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Non Blocking Proceduaral assignments

The non-blocking assignment statement starts its execution by evaluating the RHS operand at the beginning of a time slot and schedules its update to the LHS operand at the end of a time slot. Other Verilog statements can be executed between the evaluation of the RHS operand and the update of the LHS operand. As it does not block other Verilog statement assignments, it is called a non-blocking assignment.

A less than or equal to ‘<=’ is used as a symbol for the non-blocking assignment operator.


  1. If <= symbol is used in an expression then it is interpreted as a relational operator. 
  2. If <= symbol is used in an assignment then it is interpreted as a non blocking operator. 


module nonblocking;
  reg [3:0] data = 4'h4;
  real r_value;
  integer i_value;
  time T;
  initial begin
    $monitor("At time T = %0t: data = %0d, r_value = %0f, i_value = %0h", T, data, r_value, i_value);
    r_value <= 3.14;
    i_value <= 4;
    #2 data <= 4'h5;
    data <= #3 'd7;
    i_value <= 10;
    i_value <= 6;
    #4 $finish;
  always #1 T = $time;
At time T = 0: data = 4, r_value = 3.140000, i_value = 4
At time T = 1: data = 4, r_value = 3.140000, i_value = 4
At time T = 2: data = 5, r_value = 3.140000, i_value = 6
At time T = 3: data = 5, r_value = 3.140000, i_value = 6
At time T = 4: data = 5, r_value = 3.140000, i_value = 6
At time T = 5: data = 7, r_value = 3.140000, i_value = 6
$finish called from file "design.sv", line 16.
$finish at simulation time 6

How race around condition is resolved in a nonblocking assignment?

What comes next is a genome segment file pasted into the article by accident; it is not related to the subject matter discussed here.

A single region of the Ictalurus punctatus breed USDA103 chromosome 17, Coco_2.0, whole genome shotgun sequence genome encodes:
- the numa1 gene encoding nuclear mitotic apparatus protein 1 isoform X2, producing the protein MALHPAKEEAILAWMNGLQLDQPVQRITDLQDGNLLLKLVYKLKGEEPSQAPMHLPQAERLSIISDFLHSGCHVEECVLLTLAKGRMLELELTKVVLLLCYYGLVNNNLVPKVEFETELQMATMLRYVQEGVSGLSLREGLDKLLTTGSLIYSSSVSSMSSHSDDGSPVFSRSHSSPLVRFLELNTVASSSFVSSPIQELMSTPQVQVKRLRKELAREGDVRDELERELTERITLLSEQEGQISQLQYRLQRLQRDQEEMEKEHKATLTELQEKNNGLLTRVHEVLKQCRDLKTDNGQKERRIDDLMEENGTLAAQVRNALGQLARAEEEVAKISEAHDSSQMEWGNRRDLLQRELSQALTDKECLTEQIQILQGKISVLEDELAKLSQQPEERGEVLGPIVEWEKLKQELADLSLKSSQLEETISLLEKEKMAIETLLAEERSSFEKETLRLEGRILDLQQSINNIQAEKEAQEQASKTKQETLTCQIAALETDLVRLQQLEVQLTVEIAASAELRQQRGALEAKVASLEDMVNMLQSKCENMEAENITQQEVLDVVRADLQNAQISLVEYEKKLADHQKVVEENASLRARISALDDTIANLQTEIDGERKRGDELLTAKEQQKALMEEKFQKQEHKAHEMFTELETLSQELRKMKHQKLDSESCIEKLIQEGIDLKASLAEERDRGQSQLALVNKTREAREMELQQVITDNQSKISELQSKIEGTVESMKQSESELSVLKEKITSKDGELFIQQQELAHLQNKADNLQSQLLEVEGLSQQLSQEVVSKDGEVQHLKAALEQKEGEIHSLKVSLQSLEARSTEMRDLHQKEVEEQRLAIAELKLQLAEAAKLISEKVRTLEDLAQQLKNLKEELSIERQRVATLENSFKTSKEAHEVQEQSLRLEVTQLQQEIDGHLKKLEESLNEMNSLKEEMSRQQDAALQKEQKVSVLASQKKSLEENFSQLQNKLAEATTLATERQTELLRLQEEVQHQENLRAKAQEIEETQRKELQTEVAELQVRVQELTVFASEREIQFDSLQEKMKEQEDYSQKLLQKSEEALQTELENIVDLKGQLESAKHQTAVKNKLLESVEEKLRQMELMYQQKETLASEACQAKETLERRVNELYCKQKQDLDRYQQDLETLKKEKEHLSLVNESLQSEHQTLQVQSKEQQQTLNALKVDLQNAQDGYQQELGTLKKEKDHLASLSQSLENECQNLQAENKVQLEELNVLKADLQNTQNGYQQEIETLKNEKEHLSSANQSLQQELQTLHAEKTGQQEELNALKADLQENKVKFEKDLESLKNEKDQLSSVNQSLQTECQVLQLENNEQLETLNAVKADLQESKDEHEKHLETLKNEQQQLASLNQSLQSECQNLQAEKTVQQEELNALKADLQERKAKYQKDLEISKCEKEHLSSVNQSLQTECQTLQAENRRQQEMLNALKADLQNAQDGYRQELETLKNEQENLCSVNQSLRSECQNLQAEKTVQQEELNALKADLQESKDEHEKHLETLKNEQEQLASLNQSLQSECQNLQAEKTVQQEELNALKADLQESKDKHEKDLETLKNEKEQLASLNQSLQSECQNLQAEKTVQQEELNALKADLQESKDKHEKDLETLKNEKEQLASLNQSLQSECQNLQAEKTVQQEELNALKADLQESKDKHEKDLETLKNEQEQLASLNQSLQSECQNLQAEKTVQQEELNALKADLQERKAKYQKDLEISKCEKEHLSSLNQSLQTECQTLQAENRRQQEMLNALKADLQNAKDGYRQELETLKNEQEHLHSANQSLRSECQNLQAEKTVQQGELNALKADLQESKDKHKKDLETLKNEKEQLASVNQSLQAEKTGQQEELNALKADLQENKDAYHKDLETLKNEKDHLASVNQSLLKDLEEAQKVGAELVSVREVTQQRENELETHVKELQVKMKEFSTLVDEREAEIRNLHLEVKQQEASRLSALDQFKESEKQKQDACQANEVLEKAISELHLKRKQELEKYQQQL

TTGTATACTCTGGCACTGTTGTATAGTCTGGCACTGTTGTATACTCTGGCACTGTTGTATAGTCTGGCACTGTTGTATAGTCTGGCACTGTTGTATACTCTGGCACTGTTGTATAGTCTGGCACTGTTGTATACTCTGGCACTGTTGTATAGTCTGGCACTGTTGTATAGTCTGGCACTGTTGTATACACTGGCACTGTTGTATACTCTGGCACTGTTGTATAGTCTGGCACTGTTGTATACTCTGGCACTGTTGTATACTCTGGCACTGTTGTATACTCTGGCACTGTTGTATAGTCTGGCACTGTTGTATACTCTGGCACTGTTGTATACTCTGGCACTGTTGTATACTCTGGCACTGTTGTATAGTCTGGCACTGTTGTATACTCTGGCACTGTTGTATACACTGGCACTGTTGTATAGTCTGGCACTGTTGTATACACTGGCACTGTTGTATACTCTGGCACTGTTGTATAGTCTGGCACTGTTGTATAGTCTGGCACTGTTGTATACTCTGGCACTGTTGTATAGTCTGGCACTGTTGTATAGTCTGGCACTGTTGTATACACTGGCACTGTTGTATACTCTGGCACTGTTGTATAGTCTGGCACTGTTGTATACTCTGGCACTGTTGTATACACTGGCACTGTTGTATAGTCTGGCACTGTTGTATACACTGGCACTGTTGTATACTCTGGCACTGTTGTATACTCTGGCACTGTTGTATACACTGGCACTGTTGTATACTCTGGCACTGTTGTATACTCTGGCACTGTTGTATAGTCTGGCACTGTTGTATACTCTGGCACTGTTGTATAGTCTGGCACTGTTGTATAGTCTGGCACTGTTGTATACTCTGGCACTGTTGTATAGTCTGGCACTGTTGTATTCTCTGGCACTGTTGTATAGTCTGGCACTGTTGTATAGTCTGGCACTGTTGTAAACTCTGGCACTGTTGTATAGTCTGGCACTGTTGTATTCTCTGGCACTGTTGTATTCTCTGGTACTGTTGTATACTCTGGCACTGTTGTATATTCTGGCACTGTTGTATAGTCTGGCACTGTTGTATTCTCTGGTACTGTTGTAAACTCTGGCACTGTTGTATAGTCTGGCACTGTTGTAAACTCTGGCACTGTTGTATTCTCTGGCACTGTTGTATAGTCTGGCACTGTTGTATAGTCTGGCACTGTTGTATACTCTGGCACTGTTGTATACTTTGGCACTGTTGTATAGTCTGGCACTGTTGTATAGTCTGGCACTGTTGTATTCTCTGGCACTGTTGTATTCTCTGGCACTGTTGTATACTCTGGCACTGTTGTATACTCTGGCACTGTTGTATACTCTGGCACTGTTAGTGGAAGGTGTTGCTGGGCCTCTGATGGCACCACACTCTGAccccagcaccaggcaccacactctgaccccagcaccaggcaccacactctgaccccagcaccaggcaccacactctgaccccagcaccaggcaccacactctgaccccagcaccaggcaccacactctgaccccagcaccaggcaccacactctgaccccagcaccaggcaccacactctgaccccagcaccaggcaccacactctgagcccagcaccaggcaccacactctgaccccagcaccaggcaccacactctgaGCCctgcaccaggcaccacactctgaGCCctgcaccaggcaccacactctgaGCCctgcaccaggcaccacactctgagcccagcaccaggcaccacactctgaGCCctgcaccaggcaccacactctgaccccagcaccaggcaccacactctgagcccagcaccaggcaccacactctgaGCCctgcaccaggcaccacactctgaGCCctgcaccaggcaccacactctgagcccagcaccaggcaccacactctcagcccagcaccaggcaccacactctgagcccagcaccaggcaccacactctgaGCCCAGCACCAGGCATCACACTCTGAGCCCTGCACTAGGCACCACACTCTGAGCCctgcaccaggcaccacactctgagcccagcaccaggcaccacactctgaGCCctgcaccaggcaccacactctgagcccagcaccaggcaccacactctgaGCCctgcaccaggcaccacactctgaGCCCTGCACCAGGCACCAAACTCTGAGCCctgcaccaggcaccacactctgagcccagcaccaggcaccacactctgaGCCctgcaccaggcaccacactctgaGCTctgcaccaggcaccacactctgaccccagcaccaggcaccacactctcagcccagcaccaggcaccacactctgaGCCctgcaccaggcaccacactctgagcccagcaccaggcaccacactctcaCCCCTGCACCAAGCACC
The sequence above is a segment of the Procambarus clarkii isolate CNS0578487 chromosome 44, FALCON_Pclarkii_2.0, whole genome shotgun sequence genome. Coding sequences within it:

If a variable is used in LHS of blocking assignment in one procedural block and the same variable is used in RHS of another blocking assignment in another procedural block.

module nonblocking;
  reg [3:0] data = 4'h5;
  reg [3:0] y = 4'h3;
  initial begin // first initial block
    y <= data;
    #1 $display("1st block: data = %0h and y = %0h", data, y);
  initial begin // second initial block
    data <= y;
    #1 $display("2nd block: data = %0h and y = %0h", data, y);


1st block: data = 3 and y = 5
2nd block: data = 3 and y = 5

In this example, 

Since procedural blocks (both initial and always) can be executed in any order.

In a non-blocking assignment statement no matter what is the order of execution, both RHS of the assignments (y <= data and data <= y) are evaluated at the beginning of the timeslot and LHS operands are updated at the end of a time slot. Thus, race around condition is avoided as there is no dependency on execution order and the order of execution of these two statements can be said to happen parallelly.

Verilog procedural assignment guidelines

For a beginner in Verilog, blocking and non-blocking assignments may create confusion. If are used blindly, it may create race conditions or incorrect synthesizable design. Hence, it is important to understand how to use them. To achieve synthesized RTL correctly, Verilog coding guidelines for blocking and non-blocking assignments are mentioned below

  1. Use non-blocking assignments for modeling flip flops, latches, and sequential logic.
  2. Use blocking assignment to implement combinational logic in always block.
  3. Use non-blocking assignment to implement sequential logic in always block.
  4. Do not mix blocking and non-blocking assignments in single always block i.e. For the implementation of sequential and combination logic in a single ‘always’ block, use non-blocking assignments.
  5. Do not assign value to the same variable in the different procedural blocks.
  6. Use non-blocking assignments while modeling both combination and sequential logic within the same always block.
  7. Avoid using #0 delay in the assignments.